Michael Holleran: Michael Holleran, UT Austin. I have a sad question. It comes from Lauren’s presentation, but it’s really for either or both of you. Lauren, you’ve mentioned that we will lose things, and that we don’t like to admit that we will lose things. That very much is true to the history and core of preservation. We take it as a moral imperative to save things. I think that’s built into the title of your program, Vanishing Treasures. And there is a feeling in those high priorities, it’s built into the whole language of what we’re talking about, that high enough priorities, enough effort, we will somehow manage it. My question is at the other end of that. We think of the things that we lose as failures, and there will be more of them. Do either of you have any thoughts … help me think about how we let go of disappearing landscape systems. Is there such a thing as hospice care for landscapes? Death with dignity?
Speaker 2: [inaudible 00:03:55].
Susan Dolan: It was just a few years ago that I started to think about preservation not as just the preservation of physical fabric. I think it’s colleagues and other students, academics, that have taught me that we sometimes have to let go the physical but we can hold on to other aspects, like traditions, like skills, like storytelling. That for the Buckner Orchard, perhaps its future is in a germplasm repository, or its DNA is conserved under liquid nitrogen. But I think we need to take us a sort of multifaceted approach to preservation, and think about it elastically as not just physical in situ, but also ex situ, and in communities and the hearts and minds of all of us that care about them. Sincerely.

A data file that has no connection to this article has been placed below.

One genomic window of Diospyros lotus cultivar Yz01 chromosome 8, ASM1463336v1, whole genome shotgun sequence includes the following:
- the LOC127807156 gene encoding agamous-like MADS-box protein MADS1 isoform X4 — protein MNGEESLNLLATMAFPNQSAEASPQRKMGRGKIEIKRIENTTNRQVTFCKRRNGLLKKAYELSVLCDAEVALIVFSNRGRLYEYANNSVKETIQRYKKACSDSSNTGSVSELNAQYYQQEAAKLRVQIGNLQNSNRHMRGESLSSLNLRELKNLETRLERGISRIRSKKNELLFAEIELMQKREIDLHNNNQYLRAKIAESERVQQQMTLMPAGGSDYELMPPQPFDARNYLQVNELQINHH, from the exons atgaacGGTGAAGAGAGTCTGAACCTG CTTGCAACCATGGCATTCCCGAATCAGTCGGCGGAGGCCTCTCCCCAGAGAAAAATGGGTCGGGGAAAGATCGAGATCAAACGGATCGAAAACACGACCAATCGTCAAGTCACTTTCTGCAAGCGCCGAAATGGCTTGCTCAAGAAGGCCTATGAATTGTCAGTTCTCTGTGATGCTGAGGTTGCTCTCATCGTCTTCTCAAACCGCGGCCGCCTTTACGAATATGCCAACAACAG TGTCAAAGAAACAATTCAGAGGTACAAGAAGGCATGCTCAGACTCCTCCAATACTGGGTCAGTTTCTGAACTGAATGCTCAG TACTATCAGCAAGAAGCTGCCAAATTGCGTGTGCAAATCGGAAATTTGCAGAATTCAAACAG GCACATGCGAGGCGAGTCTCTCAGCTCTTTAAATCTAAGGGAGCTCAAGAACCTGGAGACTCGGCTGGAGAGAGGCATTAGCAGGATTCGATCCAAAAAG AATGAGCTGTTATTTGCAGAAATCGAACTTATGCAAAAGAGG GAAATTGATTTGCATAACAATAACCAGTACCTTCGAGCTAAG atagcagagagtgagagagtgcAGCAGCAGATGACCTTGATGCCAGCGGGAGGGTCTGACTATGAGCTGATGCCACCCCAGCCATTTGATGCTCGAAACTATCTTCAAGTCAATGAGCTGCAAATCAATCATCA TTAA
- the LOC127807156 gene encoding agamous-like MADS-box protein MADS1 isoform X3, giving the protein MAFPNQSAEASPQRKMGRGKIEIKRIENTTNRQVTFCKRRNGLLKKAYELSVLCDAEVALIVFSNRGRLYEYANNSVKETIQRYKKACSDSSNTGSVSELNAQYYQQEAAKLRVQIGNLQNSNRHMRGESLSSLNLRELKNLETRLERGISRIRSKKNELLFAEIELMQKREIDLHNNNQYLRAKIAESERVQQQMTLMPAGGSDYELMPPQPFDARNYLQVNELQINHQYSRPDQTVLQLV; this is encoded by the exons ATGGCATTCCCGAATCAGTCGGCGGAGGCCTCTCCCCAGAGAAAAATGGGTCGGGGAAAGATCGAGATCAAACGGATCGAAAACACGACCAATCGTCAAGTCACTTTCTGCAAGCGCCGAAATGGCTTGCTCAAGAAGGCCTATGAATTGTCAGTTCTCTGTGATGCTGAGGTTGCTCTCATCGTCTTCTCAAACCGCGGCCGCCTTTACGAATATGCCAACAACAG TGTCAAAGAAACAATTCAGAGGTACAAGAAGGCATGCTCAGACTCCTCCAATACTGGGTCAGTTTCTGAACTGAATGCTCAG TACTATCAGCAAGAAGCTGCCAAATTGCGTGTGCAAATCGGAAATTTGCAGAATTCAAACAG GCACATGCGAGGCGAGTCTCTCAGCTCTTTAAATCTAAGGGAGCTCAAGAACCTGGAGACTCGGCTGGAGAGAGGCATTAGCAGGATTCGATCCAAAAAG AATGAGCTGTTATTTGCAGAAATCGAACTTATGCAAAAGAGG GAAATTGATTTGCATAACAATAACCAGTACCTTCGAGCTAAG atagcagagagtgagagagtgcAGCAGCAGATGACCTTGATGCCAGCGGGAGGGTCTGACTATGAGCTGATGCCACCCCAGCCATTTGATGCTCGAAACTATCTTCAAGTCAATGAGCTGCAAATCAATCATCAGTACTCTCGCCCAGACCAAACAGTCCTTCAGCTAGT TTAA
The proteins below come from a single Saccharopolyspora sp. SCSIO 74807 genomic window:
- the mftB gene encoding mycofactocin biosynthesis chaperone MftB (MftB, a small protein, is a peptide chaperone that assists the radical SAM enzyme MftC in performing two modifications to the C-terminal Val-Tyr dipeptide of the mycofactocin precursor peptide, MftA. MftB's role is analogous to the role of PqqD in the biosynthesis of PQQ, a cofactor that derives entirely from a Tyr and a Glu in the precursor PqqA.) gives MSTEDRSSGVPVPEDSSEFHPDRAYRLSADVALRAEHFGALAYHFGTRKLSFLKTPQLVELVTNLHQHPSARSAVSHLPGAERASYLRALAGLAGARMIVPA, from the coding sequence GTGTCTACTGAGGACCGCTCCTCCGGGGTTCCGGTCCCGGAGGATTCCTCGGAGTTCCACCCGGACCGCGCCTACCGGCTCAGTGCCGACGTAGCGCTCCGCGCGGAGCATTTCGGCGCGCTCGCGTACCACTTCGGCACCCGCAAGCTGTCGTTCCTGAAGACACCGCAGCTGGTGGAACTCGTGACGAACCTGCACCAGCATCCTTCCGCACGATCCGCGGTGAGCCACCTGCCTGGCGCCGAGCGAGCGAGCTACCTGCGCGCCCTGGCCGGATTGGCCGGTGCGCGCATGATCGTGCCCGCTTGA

Lauren Meyer: Yeah, and I guess one additional thing. There are cultures that the act of doing things is as much or as significant as the thing itself. Right? I think exactly what you’re saying, the preservation of those traditions, of those techniques, of the knowledge, I think is just as important as the preservation of the object. Right? And with the work that we’re doing, we sort of balance the two. It is a challenge, though. When I walk into a park and we’re having conversations about climate change and impacts, and future survival of resources, my comment or my challenge to that park always is, “What is your threshold for loss?” You need to think about that. Right? I think we all need to be having that conversation and thinking about that. And when we have that conversation we need to be engaging not just those managers, the archeologists, the landscape architects, the architects, but the traditional communities, the visitors. This is a sort of stakeholder discussion that needs to happen. What is our threshold for loss?